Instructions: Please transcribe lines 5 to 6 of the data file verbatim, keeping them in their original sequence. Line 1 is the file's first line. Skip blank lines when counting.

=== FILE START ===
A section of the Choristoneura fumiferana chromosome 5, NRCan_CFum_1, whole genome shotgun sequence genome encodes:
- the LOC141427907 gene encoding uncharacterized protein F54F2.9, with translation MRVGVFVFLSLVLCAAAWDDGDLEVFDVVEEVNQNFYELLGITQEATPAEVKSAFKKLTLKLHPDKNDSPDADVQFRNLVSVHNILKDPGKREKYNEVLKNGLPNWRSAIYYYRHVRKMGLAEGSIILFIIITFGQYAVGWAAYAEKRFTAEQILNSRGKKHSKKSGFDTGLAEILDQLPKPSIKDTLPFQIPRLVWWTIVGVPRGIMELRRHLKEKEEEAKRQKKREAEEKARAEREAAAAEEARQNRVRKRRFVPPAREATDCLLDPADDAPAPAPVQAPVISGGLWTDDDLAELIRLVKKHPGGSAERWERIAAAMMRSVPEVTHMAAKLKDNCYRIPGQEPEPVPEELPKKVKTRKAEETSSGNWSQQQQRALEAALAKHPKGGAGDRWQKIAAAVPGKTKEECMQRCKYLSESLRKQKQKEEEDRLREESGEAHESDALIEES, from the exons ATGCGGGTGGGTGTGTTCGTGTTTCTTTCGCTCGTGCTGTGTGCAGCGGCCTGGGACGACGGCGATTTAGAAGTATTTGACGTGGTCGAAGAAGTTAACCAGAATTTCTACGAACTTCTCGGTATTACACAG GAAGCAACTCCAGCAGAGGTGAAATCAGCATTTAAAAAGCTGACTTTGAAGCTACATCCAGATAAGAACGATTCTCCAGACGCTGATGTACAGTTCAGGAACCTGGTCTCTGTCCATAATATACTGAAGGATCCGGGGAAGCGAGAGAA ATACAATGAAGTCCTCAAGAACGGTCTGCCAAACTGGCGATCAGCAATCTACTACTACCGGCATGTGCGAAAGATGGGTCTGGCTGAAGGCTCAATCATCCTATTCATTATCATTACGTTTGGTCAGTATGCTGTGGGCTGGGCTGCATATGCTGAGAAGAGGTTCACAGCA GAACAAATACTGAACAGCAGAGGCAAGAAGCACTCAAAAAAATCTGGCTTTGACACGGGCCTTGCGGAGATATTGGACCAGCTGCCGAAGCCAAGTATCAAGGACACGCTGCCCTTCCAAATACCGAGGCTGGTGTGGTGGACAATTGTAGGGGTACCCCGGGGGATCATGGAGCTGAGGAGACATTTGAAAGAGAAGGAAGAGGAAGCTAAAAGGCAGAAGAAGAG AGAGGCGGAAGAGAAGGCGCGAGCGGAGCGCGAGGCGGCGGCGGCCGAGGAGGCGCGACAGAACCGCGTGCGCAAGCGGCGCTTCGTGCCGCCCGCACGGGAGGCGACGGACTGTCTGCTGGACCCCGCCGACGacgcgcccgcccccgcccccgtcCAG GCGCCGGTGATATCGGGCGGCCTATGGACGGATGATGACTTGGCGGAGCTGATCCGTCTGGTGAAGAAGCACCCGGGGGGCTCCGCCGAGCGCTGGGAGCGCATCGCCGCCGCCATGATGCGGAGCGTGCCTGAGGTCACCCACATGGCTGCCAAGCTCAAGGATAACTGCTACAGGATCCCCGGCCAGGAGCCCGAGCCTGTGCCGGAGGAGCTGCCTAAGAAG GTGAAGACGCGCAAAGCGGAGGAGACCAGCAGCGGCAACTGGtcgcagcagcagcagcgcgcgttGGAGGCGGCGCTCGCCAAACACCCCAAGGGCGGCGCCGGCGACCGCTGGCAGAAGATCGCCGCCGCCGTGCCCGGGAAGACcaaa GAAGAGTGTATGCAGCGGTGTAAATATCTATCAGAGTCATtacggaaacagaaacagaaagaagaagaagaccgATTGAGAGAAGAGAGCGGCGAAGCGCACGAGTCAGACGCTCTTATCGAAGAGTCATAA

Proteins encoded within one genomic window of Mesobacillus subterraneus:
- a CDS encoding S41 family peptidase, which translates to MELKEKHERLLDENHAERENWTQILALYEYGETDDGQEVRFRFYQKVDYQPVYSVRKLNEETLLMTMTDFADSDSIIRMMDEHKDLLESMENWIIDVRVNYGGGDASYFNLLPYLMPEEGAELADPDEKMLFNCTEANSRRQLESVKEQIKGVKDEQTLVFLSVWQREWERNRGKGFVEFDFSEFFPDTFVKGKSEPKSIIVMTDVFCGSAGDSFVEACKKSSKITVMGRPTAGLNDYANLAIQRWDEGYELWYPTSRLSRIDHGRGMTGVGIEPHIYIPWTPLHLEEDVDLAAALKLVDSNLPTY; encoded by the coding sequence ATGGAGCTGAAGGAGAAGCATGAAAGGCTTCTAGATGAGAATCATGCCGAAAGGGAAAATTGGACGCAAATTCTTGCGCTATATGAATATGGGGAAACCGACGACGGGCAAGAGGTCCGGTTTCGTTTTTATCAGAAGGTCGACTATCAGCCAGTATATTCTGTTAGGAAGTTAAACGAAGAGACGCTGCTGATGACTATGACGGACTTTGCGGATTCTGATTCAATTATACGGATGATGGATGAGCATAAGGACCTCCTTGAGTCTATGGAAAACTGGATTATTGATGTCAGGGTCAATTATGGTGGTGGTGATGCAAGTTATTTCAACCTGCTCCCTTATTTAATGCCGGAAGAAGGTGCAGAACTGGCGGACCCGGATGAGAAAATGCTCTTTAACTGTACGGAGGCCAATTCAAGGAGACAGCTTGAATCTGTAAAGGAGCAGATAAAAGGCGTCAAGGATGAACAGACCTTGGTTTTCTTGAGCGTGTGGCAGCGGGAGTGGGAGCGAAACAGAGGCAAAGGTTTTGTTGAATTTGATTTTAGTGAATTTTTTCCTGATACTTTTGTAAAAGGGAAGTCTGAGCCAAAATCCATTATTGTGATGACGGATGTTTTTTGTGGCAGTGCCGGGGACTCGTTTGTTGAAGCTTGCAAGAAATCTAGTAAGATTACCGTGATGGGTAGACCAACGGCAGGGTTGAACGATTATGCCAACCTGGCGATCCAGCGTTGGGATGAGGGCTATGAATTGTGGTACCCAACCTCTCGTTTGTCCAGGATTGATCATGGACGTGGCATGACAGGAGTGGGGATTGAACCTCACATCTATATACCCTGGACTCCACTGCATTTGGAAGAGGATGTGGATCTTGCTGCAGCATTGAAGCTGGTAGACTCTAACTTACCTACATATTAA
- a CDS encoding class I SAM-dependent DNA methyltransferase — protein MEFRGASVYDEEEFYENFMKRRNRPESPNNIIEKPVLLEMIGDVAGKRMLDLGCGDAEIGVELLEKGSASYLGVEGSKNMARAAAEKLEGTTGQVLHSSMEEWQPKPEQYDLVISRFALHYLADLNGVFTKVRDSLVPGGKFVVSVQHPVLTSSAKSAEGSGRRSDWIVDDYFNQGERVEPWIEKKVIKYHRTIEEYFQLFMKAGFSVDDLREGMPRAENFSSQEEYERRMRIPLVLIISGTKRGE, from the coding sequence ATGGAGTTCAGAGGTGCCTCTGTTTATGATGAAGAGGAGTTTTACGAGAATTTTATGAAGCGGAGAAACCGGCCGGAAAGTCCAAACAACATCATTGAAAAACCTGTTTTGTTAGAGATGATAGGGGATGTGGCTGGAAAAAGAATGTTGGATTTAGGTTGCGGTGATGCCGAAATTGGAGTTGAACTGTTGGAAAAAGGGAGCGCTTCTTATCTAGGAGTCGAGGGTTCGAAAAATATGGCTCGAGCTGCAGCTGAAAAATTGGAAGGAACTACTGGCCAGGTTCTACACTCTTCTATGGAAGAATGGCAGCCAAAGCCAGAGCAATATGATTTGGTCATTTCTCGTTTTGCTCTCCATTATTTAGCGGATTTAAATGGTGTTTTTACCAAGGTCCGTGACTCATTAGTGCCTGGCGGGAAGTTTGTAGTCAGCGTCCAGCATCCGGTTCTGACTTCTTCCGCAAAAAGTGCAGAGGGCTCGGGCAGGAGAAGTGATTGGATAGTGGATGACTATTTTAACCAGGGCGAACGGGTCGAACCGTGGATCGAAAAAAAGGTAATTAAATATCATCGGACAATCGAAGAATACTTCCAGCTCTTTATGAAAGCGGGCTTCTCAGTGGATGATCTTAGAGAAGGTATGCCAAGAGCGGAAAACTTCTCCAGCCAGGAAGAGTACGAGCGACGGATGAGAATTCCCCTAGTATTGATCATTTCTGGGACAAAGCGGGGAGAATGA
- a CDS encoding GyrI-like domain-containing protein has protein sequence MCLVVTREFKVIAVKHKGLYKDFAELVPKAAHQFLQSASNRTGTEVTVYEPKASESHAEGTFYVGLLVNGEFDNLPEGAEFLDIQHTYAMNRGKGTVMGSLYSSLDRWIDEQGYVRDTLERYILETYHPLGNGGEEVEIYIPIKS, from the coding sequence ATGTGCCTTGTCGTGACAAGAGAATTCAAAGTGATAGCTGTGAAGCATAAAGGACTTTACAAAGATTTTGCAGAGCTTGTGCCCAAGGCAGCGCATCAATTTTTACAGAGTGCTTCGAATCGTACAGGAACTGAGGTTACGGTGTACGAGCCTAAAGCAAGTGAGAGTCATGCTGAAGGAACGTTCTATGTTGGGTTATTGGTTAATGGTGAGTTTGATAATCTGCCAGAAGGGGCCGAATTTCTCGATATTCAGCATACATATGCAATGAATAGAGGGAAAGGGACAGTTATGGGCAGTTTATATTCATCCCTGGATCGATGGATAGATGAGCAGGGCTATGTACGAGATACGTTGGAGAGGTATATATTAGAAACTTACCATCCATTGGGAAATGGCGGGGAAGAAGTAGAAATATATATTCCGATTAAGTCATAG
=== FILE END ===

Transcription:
- a CDS encoding class I SAM-dependent DNA methyltransferase — protein MEFRGASVYDEEEFYENFMKRRNRPESPNNIIEKPVLLEMIGDVAGKRMLDLGCGDAEIGVELLEKGSASYLGVEGSKNMARAAAEKLEGTTGQVLHSSMEEWQPKPEQYDLVISRFALHYLADLNGVFTKVRDSLVPGGKFVVSVQHPVLTSSAKSAEGSGRRSDWIVDDYFNQGERVEPWIEKKVIKYHRTIEEYFQLFMKAGFSVDDLREGMPRAENFSSQEEYERRMRIPLVLIISGTKRGE, from the coding sequence ATGGAGTTCAGAGGTGCCTCTGTTTATGATGAAGAGGAGTTTTACGAGAATTTTATGAAGCGGAGAAACCGGCCGGAAAGTCCAAACAACATCATTGAAAAACCTGTTTTGTTAGAGATGATAGGGGATGTGGCTGGAAAAAGAATGTTGGATTTAGGTTGCGGTGATGCCGAAATTGGAGTTGAACTGTTGGAAAAAGGGAGCGCTTCTTATCTAGGAGTCGAGGGTTCGAAAAATATGGCTCGAGCTGCAGCTGAAAAATTGGAAGGAACTACTGGCCAGGTTCTACACTCTTCTATGGAAGAATGGCAGCCAAAGCCAGAGCAATATGATTTGGTCATTTCTCGTTTTGCTCTCCATTATTTAGCGGATTTAAATGGTGTTTTTACCAAGGTCCGTGACTCATTAGTGCCTGGCGGGAAGTTTGTAGTCAGCGTCCAGCATCCGGTTCTGACTTCTTCCGCAAAAAGTGCAGAGGGCTCGGGCAGGAGAAGTGATTGGATAGTGGATGACTATTTTAACCAGGGCGAACGGGTCGAACCGTGGATCGAAAAAAAGGTAATTAAATATCATCGGACAATCGAAGAATACTTCCAGCTCTTTATGAAAGCGGGCTTCTCAGTGGATGATCTTAGAGAAGGTATGCCAAGAGCGGAAAACTTCTCCAGCCAGGAAGAGTACGAGCGACGGATGAGAATTCCCCTAGTATTGATCATTTCTGGGACAAAGCGGGGAGAATGA
- a CDS encoding GyrI-like domain-containing protein has protein sequence MCLVVTREFKVIAVKHKGLYKDFAELVPKAAHQFLQSASNRTGTEVTVYEPKASESHAEGTFYVGLLVNGEFDNLPEGAEFLDIQHTYAMNRGKGTVMGSLYSSLDRWIDEQGYVRDTLERYILETYHPLGNGGEEVEIYIPIKS, from the coding sequence ATGTGCCTTGTCGTGACAAGAGAATTCAAAGTGATAGCTGTGAAGCATAAAGGACTTTACAAAGATTTTGCAGAGCTTGTGCCCAAGGCAGCGCATCAATTTTTACAGAGTGCTTCGAATCGTACAGGAACTGAGGTTACGGTGTACGAGCCTAAAGCAAGTGAGAGTCATGCTGAAGGAACGTTCTATGTTGGGTTATTGGTTAATGGTGAGTTTGATAATCTGCCAGAAGGGGCCGAATTTCTCGATATTCAGCATACATATGCAATGAATAGAGGGAAAGGGACAGTTATGGGCAGTTTATATTCATCCCTGGATCGATGGATAGATGAGCAGGGCTATGTACGAGATACGTTGGAGAGGTATATATTAGAAACTTACCATCCATTGGGAAATGGCGGGGAAGAAGTAGAAATATATATTCCGATTAAGTCATAG